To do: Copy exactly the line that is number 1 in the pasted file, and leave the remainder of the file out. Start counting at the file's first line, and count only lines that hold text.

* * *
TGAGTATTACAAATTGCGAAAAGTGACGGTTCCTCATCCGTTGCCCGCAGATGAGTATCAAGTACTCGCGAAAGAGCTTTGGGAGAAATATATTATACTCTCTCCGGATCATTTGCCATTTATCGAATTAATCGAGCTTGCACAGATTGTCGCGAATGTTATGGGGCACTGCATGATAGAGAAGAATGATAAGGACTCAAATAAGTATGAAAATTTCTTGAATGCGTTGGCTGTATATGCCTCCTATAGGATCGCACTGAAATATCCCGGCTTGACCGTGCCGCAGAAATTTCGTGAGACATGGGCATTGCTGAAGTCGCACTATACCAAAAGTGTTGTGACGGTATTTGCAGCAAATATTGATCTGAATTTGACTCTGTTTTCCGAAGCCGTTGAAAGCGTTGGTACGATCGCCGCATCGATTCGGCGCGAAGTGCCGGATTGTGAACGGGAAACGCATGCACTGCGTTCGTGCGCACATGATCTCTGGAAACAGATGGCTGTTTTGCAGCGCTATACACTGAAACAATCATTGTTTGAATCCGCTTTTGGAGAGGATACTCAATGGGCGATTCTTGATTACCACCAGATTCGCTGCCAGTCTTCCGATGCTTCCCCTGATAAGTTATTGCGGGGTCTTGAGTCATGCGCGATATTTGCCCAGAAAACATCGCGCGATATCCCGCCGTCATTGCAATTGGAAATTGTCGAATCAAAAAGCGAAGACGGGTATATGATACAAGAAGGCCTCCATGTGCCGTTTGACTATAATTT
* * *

TGAGTATTACAAATTGCGAAAAGTGACGGTTCCTCATCCGTTGCCCGCAGATGAGTATCAAGTACTCGCGAAAGAGCTTTGGGAGAAATATATTATACTCTCTCCGGATCATTTGCCATTTATCGAATTAATCGAGCTTGCACAGATTGTCGCGAATGTTATGGGGCACTGCATGATAGAGAAGAATGATAAGGACTCAAATAAGTATGAAAATTTCTTGAATGCGTTGGCTGTATATGCCTCCTATAGGATCGCACTGAAATATCCCGGCTTGACCGTGCCGCAGAAATTTCGTGAGACATGGGCATTGCTGAAGTCGCACTATACCAAAAGTGTTGTGACGGTATTTGCAGCAAATATTGATCTGAATTTGACTCTGTTTTCCGAAGCCGTTGAAAGCGTTGGTACGATCGCCGCATCGATTCGGCGCGAAGTGCCGGATTGTGAACGGGAAACGCATGCACTGCGTTCGTGCGCACATGATCTCTGGAAACAGATGGCTGTTTTGCAGCGCTATACACTGAAACAATCATTGTTTGAATCCGCTTTTGGAGAGGATACTCAATGGGCGATTCTTGATTACCACCAGATTCGCTGCCAGTCTTCCGATGCTTCCCCTGATAAGTTATTGCGGGGTCTTGAGTCATGCGCGATATTTGCCCAGAAAACATCGCGCGATATCCCGCCGTCATTGCAATTGGAAATTGTCGAATCAAAAAGCGAAGACGGGTATATGATACAAGAAGGCCTCCATGTGCCGTTTGACTATAATTT